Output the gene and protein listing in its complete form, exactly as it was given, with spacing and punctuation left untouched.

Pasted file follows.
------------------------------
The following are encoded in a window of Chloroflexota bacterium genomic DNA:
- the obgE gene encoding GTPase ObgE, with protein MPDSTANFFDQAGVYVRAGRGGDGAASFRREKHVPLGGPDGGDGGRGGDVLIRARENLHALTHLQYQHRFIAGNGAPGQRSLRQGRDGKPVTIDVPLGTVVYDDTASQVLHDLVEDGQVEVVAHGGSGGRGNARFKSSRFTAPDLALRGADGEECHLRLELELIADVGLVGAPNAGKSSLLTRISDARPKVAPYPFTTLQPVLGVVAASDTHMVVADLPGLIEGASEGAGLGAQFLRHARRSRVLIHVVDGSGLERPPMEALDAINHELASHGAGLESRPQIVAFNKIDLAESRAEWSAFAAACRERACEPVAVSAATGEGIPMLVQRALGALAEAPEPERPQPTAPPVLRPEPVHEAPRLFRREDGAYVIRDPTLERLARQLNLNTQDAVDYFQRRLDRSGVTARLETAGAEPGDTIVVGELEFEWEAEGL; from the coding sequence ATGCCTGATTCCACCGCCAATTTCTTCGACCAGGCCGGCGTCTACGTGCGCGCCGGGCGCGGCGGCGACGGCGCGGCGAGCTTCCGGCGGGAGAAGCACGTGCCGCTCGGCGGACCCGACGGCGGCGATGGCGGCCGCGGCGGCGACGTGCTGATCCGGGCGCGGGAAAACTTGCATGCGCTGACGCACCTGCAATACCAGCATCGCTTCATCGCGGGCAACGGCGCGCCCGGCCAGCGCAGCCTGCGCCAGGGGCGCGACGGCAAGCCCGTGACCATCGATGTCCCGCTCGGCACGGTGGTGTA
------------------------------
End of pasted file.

The following are encoded in a window of Chloroflexota bacterium genomic DNA:
- the obgE gene encoding GTPase ObgE, with protein MPDSTANFFDQAGVYVRAGRGGDGAASFRREKHVPLGGPDGGDGGRGGDVLIRARENLHALTHLQYQHRFIAGNGAPGQRSLRQGRDGKPVTIDVPLGTVVYDDTASQVLHDLVEDGQVEVVAHGGSGGRGNARFKSSRFTAPDLALRGADGEECHLRLELELIADVGLVGAPNAGKSSLLTRISDARPKVAPYPFTTLQPVLGVVAASDTHMVVADLPGLIEGASEGAGLGAQFLRHARRSRVLIHVVDGSGLERPPMEALDAINHELASHGAGLESRPQIVAFNKIDLAESRAEWSAFAAACRERACEPVAVSAATGEGIPMLVQRALGALAEAPEPERPQPTAPPVLRPEPVHEAPRLFRREDGAYVIRDPTLERLARQLNLNTQDAVDYFQRRLDRSGVTARLETAGAEPGDTIVVGELEFEWEAEGL; from the coding sequence ATGCCTGATTCCACCGCCAATTTCTTCGACCAGGCCGGCGTCTACGTGCGCGCCGGGCGCGGCGGCGACGGCGCGGCGAGCTTCCGGCGGGAGAAGCACGTGCCGCTCGGCGGACCCGACGGCGGCGATGGCGGCCGCGGCGGCGACGTGCTGATCCGGGCGCGGGAAAACTTGCATGCGCTGACGCACCTGCAATACCAGCATCGCTTCATCGCGGGCAACGGCGCGCCCGGCCAGCGCAGCCTGCGCCAGGGGCGCGACGGCAAGCCCGTGACCATCGATGTCCCGCTCGGCACGGTGGTGTA